95% of taxis not roadworthy, tests reveal

Published Aug 12, 2001


By Rapule Tabane

Gauteng traffic officials tested 227 minibus taxis for roadworthiness over the weekend, and found that only 10 of them, a paltry 4,4 percent, were fit to be on the road.

Officials from the Gauteng department of transport set up checkpoints in Johannesburg and in the Vaal region and took taxis to testing stations.

The head of the transport inspectorate specialising in the promotion of public safety, Alfred Mohlala, said the most common shortcoming was poor brakes.

Other defects included faulty steering and suspensions, rusty chassis, and doors and seatbelts which did not work properly.

In Johannesburg, officials tested 103 minibus taxis, of which only four passed, and in the Vaal, only six out of 124 tested vehicles were found to be roadworthy.

Officials in Johannesburg also found two confirmed stolen minibuses and four other suspected stolen minibuses.

Mohlala said: "We have a problem in Gauteng that when taxis are involved in accidents, many lives are lost.

"Once a vehicle is declared unroadworthy, the owner must go and fix the defects and then take the vehicle for a roadworthy test. But if an owner ignores the instruction and continues to carry passengers in his vehicle, he or she will lose their permit," he warned.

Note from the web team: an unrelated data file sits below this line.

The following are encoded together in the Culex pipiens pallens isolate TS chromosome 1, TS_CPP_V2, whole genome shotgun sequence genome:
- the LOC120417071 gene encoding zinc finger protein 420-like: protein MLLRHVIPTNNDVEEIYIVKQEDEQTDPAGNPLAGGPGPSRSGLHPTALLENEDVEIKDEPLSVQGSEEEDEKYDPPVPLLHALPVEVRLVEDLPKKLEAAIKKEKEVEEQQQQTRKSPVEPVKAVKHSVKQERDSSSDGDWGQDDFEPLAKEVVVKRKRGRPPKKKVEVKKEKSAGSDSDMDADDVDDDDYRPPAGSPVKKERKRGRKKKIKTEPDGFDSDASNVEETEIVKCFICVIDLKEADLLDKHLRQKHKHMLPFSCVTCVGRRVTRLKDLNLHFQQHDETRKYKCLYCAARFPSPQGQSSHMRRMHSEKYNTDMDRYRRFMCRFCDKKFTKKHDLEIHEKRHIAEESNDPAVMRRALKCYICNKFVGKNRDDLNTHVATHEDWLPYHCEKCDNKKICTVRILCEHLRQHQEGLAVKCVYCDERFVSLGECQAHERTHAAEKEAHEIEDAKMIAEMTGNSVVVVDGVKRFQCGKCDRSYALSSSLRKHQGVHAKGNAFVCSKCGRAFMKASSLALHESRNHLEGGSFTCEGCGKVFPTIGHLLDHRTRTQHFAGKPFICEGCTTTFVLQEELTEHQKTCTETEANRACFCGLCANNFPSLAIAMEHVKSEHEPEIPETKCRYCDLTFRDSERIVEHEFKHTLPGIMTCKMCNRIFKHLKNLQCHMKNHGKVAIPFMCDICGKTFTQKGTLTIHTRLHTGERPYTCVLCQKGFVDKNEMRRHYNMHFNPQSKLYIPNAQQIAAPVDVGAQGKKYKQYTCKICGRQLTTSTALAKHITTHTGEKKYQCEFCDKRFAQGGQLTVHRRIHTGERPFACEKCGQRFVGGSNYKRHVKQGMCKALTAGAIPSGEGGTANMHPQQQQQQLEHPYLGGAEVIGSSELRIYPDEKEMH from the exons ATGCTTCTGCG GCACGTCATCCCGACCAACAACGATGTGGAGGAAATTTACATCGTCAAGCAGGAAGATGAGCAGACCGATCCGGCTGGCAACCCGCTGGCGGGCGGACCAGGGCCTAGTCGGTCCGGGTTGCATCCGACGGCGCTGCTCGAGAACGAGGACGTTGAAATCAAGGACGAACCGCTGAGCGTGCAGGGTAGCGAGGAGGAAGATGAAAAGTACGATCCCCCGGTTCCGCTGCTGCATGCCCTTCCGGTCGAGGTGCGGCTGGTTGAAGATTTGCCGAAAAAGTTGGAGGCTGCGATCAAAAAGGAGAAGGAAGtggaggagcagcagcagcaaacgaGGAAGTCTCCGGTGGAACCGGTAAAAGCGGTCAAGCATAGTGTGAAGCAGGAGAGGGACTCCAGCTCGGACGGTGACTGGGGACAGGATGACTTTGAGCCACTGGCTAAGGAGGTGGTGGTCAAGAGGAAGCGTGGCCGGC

Johannesburg Metro Police Department spokesperson Wayne Minnaar said last night that the high failure rate was due to the stringent roadworthy requirements, in terms of which vehicles failed even for minor faults.

"In effect, that vehicle (with a minor fault) is not roadworthy," he said.

But Minnaar said the high failure rate also indicated that taxi owners were remiss in keeping their vehicles properly maintained, thus endangering the lives of the thousands of commuters they ferry.

"It definitely goes to show that the owners of the vehicles, whose responsibility it is (to maintain the vehicles), are not making sure that the vehicles are fully roadworthy.

"Taxi operators and owners must know that an unroadworthy vehicle on a public road is not going to be tolerated. Over and above that, an unroadworthy vehicle does not comply with the law. People's lives and their safety are at stake," Minnaar said.

He warned that stern action would be taken against defaulting taxi operators.

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